Recent revisions to the master’s of business administration curriculum at the University of Washington will put students closer to the fundamentals that drive the real world of business today and the innovations that will shape tomorrow, said Business School Dean Yash Gupta.
“In redesigning our curriculum I didn’t want to use other schools as our benchmarks,” Gupta said. “That invites imitation when what we need is innovation. It is time for the UW Business School to take a leadership role, to build the management curriculum of the future.”
Last year Gupta appointed a curriculum revision committee comprised of faculty, students, alumni and business leaders, with input from employers and advisory board members, to assess how the two-year program could be enhanced. The committee consequently shaped a curriculum that amounts to a creative blueprint for shaping tomorrow’s business leaders, according to Dave Burgstahler, associate dean for master’s programs.
“A resourceful student has always been able to obtain some real-world experience, but we’ve now built it into the program,” Burgstahler said. “With these curriculum changes, we are equipping students with an equal blend of classroom and realistic learning that prepares them for the challenges of leadership. We want our graduates to see the big picture, maintain a global perspective, and acquire the communication and teamwork skills that will allow them to work effectively across disciplines and functions.”
Phase one of the new curriculum, which emphasized learning in a specific real-world context, was introduced this year. Throughout the first-year core program, students focus on the traditional and essential elements that most MBA programs have, and now they do so in the context of a specific industry – biotechnology, for example – or a specific country, such as India.
The themes create continuity from classroom to classroom and give students a sense of the complex web within which business decisions are made, according to Dan Poston, MBA program executive director. “It’s a stark contrast to the prepackaged cases that exist in theoretical situations, largely ignoring the multicultural and politically charged decision-making process that happens in the real world,” he said.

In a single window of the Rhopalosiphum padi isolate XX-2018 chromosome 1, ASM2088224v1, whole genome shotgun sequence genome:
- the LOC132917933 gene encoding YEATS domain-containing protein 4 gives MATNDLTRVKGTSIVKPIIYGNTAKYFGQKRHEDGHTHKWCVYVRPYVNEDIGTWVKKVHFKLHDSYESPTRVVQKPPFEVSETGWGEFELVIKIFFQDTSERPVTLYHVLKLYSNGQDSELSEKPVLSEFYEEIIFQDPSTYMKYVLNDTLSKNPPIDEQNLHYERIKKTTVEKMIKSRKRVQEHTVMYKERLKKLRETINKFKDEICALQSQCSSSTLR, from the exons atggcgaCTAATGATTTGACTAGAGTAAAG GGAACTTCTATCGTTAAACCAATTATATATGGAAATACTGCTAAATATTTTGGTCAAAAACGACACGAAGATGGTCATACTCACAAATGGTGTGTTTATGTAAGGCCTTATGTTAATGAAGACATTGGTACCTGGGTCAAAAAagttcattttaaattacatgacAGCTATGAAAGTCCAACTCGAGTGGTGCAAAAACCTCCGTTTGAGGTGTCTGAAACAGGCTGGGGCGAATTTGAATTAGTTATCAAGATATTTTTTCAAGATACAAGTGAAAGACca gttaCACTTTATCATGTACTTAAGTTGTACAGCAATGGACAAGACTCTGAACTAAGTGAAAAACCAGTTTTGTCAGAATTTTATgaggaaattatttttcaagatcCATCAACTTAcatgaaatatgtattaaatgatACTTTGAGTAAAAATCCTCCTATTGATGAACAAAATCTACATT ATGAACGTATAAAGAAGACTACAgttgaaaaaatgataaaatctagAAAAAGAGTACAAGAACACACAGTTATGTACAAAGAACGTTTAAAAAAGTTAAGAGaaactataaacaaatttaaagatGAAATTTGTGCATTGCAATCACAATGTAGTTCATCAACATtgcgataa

The industry themes change with each passing quarter, but the country theme remains in place for the entire first year of the program. During 2003-04, for example, the themes include biotechnology in the fall quarter, financial services in the winter and 21st century retail in the spring. The country theme has focused on greater China, which includes Hong Kong and Singapore. Through it all, said Poston, students will cover the basics that all managers need in finance, marketing, accounting, management and operations.
Also implemented during phase one of the revision was a more extensive ethics curriculum. The required ethics course was shifted from the first to the second year and increased from two to four credit hours. Beginning next fall, required ethics courses will broaden to encompass issues of sustainability, resource management, the environment, global human resources, trade conflicts and other increasingly relevant business challenges. The course will be co-taught by an ethics professor and a finance professor.
An additional component of the curriculum is the introduction of a three-day period, known as a Knowledge and Experience Extension Period. During each quarter of students’ first year in the program these sessions will allow students to participate in small group seminars in which faculty will share their current research.
During the spring extension period there will be an end-of-core case competition. A company will present an actual business problem to students who will be divided into teams. They will have 48 hours to work through the problem and then present a solution that will be judged by faculty and industry professionals. The top four teams will have the opportunity to present their solutions to a panel that includes executives from the company.
“We think this curriculum will help our graduates be ready to jump right into a job and contribute from day one,” said Burgstahler.